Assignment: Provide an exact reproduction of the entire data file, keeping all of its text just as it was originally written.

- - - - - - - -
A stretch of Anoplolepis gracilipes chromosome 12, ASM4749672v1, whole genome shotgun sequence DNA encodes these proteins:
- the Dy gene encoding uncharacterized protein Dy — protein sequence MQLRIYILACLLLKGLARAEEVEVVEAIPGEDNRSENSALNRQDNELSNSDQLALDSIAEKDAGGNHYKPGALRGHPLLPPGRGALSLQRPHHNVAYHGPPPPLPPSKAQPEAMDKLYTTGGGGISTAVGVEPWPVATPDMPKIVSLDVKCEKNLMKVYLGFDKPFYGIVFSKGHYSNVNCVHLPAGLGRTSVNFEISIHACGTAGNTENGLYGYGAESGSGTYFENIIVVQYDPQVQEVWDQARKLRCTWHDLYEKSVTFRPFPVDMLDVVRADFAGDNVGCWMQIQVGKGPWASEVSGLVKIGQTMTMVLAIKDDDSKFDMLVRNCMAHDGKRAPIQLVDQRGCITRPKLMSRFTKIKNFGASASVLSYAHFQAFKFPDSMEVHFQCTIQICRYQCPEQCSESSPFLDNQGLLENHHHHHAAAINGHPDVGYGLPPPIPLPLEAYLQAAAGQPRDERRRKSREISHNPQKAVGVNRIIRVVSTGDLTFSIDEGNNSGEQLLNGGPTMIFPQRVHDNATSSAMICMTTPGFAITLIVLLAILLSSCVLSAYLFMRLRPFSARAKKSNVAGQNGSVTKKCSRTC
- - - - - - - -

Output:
A stretch of Anoplolepis gracilipes chromosome 12, ASM4749672v1, whole genome shotgun sequence DNA encodes these proteins:
- the Dy gene encoding uncharacterized protein Dy — protein sequence MQLRIYILACLLLKGLARAEEVEVVEAIPGEDNRSENSALNRQDNELSNSDQLALDSIAEKDAGGNHYKPGALRGHPLLPPGRGALSLQRPHHNVAYHGPPPPLPPSKAQPEAMDKLYTTGGGGISTAVGVEPWPVATPDMPKIVSLDVKCEKNLMKVYLGFDKPFYGIVFSKGHYSNVNCVHLPAGLGRTSVNFEISIHACGTAGNTENGLYGYGAESGSGTYFENIIVVQYDPQVQEVWDQARKLRCTWHDLYEKSVTFRPFPVDMLDVVRADFAGDNVGCWMQIQVGKGPWASEVSGLVKIGQTMTMVLAIKDDDSKFDMLVRNCMAHDGKRAPIQLVDQRGCITRPKLMSRFTKIKNFGASASVLSYAHFQAFKFPDSMEVHFQCTIQICRYQCPEQCSESSPFLDNQGLLENHHHHHAAAINGHPDVGYGLPPPIPLPLEAYLQAAAGQPRDERRRKSREISHNPQKAVGVNRIIRVVSTGDLTFSIDEGNNSGEQLLNGGPTMIFPQRVHDNATSSAMICMTTPGFAITLIVLLAILLSSCVLSAYLFMRLRPFSARAKKSNVAGQNGSVTKKCSRTC